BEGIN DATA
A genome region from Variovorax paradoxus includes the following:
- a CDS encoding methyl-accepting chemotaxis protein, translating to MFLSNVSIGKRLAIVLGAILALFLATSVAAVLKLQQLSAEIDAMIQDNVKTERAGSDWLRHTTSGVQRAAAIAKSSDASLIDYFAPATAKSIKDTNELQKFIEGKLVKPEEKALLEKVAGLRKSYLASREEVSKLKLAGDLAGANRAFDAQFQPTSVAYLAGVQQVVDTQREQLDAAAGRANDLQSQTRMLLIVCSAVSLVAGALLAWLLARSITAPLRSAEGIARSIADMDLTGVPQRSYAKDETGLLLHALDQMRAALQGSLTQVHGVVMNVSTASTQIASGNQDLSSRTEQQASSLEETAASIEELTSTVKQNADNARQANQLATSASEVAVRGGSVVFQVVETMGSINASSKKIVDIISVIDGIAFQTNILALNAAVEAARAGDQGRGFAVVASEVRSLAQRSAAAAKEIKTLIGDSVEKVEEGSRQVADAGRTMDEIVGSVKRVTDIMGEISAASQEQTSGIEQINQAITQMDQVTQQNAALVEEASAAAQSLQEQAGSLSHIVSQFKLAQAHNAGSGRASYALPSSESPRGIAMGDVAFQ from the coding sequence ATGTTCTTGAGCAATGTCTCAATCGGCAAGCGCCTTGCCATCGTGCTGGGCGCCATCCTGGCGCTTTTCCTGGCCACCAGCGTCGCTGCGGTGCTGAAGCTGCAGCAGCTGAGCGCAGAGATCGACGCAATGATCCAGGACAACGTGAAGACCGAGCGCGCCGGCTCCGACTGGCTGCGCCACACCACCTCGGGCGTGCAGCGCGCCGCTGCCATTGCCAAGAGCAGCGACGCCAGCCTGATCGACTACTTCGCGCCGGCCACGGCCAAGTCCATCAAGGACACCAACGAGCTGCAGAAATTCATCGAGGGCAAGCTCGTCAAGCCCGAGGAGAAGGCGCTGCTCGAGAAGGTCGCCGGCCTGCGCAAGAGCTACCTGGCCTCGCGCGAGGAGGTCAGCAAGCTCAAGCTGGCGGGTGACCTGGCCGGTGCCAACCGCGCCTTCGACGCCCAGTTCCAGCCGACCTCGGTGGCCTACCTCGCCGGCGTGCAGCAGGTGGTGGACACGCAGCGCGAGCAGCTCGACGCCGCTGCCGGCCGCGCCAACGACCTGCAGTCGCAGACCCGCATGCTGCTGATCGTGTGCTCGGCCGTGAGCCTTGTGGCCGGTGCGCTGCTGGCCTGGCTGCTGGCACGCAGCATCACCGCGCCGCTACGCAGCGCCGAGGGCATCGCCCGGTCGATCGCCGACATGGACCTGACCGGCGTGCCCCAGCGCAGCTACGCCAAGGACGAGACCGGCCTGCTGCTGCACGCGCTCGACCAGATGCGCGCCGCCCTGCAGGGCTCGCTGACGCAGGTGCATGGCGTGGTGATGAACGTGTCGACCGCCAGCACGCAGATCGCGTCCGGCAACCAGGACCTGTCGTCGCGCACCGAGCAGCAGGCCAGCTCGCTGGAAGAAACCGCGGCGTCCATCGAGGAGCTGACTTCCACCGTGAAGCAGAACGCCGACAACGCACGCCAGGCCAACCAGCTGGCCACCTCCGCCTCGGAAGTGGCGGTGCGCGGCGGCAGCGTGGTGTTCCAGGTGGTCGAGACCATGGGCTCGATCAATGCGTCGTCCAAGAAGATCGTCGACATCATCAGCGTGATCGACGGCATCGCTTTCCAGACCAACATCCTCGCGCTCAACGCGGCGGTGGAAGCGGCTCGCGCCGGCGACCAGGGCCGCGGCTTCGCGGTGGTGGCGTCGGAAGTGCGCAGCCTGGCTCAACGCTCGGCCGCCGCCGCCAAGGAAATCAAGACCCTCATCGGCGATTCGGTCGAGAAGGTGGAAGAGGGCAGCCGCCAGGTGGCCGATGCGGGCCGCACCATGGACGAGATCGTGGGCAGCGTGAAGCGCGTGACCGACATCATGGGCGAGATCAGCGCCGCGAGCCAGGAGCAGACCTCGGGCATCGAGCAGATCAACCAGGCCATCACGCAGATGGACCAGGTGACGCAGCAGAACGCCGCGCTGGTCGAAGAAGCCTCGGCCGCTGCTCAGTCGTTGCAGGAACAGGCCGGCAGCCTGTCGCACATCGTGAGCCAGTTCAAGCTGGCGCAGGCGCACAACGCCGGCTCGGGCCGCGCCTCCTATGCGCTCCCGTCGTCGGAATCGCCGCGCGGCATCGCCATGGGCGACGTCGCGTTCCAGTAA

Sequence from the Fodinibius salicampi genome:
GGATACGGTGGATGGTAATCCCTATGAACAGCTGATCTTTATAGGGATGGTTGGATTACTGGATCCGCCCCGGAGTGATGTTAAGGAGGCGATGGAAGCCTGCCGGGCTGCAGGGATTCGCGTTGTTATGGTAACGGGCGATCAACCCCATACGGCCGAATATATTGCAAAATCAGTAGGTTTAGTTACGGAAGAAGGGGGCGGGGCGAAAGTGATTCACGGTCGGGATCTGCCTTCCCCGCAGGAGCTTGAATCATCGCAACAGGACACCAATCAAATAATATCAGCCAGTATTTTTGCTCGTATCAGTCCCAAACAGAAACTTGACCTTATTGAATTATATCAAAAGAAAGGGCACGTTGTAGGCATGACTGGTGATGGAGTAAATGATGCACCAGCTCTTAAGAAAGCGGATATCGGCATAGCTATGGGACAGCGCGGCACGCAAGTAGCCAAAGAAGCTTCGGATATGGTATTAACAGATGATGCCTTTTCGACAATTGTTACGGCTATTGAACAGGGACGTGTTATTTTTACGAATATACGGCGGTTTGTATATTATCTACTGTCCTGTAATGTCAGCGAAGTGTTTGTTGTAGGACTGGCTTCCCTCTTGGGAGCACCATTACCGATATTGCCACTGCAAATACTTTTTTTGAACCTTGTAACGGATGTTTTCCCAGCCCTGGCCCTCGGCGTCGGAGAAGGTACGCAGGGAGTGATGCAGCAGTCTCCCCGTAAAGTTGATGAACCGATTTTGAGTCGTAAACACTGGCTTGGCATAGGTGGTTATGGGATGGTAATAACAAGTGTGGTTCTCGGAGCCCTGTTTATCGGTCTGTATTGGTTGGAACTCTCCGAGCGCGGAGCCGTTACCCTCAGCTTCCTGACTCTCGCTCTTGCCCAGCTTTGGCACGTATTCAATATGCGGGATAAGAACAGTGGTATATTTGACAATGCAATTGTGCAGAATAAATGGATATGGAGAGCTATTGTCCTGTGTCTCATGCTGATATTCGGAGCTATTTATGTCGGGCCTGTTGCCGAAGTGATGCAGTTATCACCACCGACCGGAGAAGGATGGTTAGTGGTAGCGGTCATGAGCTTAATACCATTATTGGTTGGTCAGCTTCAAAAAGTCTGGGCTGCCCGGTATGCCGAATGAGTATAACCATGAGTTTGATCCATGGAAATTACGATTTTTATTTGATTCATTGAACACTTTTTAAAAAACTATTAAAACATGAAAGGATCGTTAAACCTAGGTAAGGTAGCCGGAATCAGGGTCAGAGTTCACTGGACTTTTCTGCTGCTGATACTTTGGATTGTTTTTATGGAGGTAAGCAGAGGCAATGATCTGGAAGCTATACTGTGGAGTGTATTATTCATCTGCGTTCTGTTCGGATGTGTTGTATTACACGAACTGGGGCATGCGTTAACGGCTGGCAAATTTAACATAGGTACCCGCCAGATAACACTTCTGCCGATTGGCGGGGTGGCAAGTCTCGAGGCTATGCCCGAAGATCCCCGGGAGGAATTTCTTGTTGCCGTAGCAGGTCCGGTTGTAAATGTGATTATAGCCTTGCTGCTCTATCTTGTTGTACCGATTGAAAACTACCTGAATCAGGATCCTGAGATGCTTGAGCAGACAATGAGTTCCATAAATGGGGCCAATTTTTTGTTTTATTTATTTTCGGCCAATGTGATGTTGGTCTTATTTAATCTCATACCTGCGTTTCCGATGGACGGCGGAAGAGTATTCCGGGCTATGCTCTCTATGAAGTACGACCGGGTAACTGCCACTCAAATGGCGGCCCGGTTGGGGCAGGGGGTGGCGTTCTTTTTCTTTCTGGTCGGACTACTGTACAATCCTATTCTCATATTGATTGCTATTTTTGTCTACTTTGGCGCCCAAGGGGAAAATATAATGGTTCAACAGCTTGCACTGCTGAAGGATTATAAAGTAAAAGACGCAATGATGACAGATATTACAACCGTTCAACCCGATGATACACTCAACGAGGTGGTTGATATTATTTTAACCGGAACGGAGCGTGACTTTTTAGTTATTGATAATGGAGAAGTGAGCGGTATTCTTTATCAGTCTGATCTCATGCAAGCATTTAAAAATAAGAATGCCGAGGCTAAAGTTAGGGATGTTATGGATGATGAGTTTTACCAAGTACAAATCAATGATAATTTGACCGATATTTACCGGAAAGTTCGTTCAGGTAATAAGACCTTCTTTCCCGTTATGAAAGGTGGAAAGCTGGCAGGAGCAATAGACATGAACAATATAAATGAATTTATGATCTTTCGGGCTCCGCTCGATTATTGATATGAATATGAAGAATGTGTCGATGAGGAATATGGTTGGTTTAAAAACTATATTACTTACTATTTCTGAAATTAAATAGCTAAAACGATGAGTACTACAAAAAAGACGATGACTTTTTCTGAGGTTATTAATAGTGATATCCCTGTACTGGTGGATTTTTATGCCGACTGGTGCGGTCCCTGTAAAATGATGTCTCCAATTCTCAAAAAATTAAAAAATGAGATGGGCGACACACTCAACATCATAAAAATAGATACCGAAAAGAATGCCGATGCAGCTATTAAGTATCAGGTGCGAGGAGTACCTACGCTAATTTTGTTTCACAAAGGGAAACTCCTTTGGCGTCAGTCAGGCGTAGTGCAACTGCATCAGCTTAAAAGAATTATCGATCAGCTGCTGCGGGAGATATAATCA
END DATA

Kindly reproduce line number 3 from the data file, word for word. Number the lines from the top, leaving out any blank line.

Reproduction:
Sequence from the Fodinibius salicampi genome: